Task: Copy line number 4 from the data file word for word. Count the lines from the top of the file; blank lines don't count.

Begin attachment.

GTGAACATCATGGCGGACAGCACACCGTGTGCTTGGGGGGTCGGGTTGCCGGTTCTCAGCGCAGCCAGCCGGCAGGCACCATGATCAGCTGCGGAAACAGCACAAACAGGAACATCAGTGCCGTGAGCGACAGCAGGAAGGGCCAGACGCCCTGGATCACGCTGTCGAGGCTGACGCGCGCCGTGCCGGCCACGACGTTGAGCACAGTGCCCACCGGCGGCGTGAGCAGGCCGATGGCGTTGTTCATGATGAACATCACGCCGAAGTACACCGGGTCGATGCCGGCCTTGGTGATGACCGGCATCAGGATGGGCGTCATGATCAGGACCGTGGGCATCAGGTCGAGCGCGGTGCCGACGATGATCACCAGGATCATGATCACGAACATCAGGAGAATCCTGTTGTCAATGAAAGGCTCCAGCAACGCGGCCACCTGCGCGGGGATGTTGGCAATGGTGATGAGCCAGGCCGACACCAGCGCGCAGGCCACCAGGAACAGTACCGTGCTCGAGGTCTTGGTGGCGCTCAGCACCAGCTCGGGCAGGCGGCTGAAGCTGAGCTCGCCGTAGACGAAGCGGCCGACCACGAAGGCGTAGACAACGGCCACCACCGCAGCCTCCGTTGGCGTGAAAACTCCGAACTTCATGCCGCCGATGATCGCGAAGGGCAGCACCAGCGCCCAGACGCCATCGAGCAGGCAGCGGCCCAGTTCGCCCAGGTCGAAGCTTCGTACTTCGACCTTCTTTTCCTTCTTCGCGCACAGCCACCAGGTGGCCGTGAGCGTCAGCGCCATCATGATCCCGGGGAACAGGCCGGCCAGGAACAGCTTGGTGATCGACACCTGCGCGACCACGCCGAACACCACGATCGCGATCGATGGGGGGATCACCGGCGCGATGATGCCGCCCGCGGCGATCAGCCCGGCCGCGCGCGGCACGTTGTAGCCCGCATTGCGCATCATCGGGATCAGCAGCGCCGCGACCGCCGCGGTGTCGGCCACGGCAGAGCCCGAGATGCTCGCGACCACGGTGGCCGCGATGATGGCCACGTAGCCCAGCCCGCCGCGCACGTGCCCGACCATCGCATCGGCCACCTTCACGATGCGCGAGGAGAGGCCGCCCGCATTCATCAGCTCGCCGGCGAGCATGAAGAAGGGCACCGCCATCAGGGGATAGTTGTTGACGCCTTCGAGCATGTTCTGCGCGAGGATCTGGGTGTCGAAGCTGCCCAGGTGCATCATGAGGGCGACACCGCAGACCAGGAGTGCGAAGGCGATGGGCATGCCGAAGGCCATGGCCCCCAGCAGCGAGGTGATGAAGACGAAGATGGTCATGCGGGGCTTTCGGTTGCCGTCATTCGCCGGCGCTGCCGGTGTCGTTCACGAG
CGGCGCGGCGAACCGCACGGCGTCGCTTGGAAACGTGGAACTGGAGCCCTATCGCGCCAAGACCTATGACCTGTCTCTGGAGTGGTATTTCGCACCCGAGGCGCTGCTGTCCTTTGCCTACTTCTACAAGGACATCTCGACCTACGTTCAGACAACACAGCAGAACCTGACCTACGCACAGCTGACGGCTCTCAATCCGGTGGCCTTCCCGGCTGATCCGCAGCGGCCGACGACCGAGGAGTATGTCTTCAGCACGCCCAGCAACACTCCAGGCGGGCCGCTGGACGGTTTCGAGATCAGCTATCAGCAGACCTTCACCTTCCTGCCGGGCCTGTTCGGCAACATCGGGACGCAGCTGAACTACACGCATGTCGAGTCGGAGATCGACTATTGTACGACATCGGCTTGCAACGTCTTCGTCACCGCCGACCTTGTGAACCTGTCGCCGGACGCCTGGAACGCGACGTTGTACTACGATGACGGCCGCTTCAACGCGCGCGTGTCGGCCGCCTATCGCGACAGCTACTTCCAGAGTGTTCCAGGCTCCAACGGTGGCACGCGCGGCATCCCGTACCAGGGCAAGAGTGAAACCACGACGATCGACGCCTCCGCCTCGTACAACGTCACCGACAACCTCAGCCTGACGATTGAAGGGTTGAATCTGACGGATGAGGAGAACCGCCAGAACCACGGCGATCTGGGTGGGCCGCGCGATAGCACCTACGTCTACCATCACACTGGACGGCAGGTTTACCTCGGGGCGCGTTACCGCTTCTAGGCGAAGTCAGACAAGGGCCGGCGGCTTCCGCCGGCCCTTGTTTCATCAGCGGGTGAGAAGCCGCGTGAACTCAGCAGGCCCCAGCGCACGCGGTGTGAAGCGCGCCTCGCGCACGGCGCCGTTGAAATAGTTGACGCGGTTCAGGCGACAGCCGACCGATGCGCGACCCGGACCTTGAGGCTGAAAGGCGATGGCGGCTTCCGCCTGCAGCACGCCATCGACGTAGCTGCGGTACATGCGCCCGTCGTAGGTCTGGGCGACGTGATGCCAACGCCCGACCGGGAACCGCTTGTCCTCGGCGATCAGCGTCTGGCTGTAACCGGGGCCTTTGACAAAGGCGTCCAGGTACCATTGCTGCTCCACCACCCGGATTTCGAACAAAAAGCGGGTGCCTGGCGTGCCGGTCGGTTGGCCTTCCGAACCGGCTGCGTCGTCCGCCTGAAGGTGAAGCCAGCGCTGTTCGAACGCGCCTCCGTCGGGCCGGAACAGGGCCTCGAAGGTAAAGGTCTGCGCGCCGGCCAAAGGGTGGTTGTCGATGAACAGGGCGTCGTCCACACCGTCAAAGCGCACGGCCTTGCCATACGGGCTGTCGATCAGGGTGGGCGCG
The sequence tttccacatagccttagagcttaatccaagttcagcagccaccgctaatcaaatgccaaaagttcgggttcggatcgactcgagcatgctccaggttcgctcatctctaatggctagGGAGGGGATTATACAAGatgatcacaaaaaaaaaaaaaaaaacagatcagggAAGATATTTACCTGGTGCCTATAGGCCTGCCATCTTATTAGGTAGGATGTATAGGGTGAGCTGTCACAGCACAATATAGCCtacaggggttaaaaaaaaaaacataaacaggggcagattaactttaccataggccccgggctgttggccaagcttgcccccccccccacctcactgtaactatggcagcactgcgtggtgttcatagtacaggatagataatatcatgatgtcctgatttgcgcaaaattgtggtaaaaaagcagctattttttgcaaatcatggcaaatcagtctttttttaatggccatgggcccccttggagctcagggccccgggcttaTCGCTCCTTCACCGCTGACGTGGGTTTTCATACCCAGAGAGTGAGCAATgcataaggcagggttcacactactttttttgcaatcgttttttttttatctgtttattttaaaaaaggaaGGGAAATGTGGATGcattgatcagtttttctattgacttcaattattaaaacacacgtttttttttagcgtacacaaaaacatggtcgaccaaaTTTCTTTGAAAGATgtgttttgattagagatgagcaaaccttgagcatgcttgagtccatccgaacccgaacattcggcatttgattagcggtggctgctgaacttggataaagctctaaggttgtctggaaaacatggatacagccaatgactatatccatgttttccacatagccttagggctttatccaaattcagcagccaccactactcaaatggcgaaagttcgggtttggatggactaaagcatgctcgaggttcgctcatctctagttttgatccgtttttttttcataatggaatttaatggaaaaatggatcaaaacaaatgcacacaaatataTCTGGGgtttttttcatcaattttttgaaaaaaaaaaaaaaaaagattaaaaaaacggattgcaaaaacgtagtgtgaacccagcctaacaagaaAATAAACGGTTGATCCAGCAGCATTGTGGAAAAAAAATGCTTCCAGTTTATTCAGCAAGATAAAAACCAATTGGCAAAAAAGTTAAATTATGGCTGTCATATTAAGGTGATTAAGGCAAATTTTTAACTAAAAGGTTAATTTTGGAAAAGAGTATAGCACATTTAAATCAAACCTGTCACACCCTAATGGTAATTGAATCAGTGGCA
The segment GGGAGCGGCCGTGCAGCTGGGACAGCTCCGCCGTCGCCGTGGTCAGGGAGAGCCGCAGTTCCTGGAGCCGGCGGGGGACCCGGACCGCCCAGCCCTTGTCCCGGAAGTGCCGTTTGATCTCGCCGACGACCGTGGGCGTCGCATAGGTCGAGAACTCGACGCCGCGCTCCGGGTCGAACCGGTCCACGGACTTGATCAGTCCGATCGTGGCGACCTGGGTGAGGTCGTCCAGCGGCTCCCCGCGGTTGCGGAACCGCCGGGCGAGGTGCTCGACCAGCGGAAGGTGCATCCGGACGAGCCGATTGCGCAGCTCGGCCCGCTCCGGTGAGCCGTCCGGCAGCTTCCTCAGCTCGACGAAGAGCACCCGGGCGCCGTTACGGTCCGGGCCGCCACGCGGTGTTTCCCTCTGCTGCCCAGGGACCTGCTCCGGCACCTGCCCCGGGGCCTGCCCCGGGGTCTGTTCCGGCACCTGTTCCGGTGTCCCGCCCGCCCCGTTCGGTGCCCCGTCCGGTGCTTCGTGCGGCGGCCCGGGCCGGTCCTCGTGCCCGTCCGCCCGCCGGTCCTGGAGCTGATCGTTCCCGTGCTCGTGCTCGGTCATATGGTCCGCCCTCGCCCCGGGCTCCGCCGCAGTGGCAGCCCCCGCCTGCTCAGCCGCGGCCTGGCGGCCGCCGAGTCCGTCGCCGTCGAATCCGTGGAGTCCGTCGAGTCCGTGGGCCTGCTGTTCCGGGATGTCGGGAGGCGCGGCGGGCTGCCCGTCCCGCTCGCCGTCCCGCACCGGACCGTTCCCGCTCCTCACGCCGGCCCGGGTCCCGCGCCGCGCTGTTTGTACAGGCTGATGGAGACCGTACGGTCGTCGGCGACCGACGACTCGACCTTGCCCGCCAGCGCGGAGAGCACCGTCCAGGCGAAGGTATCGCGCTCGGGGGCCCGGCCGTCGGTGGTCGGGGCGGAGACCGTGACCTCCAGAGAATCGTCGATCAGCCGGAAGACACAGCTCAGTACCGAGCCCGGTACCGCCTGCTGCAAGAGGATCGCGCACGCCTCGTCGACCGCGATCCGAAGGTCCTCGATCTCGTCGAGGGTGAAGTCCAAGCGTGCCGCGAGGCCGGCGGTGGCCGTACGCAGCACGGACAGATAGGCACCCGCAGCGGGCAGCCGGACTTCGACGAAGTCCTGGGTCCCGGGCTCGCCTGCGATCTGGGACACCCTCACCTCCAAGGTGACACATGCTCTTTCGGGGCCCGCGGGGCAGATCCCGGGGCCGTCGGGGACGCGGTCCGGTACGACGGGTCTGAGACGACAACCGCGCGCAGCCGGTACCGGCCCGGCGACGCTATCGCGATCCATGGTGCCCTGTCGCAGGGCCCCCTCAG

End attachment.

The segment GGGAGCGGCCGTGCAGCTGGGACAGCTCCGCCGTCGCCGTGGTCAGGGAGAGCCGCAGTTCCTGGAGCCGGCGGGGGACCCGGACCGCCCAGCCCTTGTCCCGGAAGTGCCGTTTGATCTCGCCGACGACCGTGGGCGTCGCATAGGTCGAGAACTCGACGCCGCGCTCCGGGTCGAACCGGTCCACGGACTTGATCAGTCCGATCGTGGCGACCTGGGTGAGGTCGTCCAGCGGCTCCCCGCGGTTGCGGAACCGCCGGGCGAGGTGCTCGACCAGCGGAAGGTGCATCCGGACGAGCCGATTGCGCAGCTCGGCCCGCTCCGGTGAGCCGTCCGGCAGCTTCCTCAGCTCGACGAAGAGCACCCGGGCGCCGTTACGGTCCGGGCCGCCACGCGGTGTTTCCCTCTGCTGCCCAGGGACCTGCTCCGGCACCTGCCCCGGGGCCTGCCCCGGGGTCTGTTCCGGCACCTGTTCCGGTGTCCCGCCCGCCCCGTTCGGTGCCCCGTCCGGTGCTTCGTGCGGCGGCCCGGGCCGGTCCTCGTGCCCGTCCGCCCGCCGGTCCTGGAGCTGATCGTTCCCGTGCTCGTGCTCGGTCATATGGTCCGCCCTCGCCCCGGGCTCCGCCGCAGTGGCAGCCCCCGCCTGCTCAGCCGCGGCCTGGCGGCCGCCGAGTCCGTCGCCGTCGAATCCGTGGAGTCCGTCGAGTCCGTGGGCCTGCTGTTCCGGGATGTCGGGAGGCGCGGCGGGCTGCCCGTCCCGCTCGCCGTCCCGCACCGGACCGTTCCCGCTCCTCACGCCGGCCCGGGTCCCGCGCCGCGCTGTTTGTACAGGCTGATGGAGACCGTACGGTCGTCGGCGACCGACGACTCGACCTTGCCCGCCAGCGCGGAGAGCACCGTCCAGGCGAAGGTATCGCGCTCGGGGGCCCGGCCGTCGGTGGTCGGGGCGGAGACCGTGACCTCCAGAGAATCGTCGATCAGCCGGAAGACACAGCTCAGTACCGAGCCCGGTACCGCCTGCTGCAAGAGGATCGCGCACGCCTCGTCGACCGCGATCCGAAGGTCCTCGATCTCGTCGAGGGTGAAGTCCAAGCGTGCCGCGAGGCCGGCGGTGGCCGTACGCAGCACGGACAGATAGGCACCCGCAGCGGGCAGCCGGACTTCGACGAAGTCCTGGGTCCCGGGCTCGCCTGCGATCTGGGACACCCTCACCTCCAAGGTGACACATGCTCTTTCGGGGCCCGCGGGGCAGATCCCGGGGCCGTCGGGGACGCGGTCCGGTACGACGGGTCTGAGACGACAACCGCGCGCAGCCGGTACCGGCCCGGCGACGCTATCGCGATCCATGGTGCCCTGTCGCAGGGCCCCCTCAG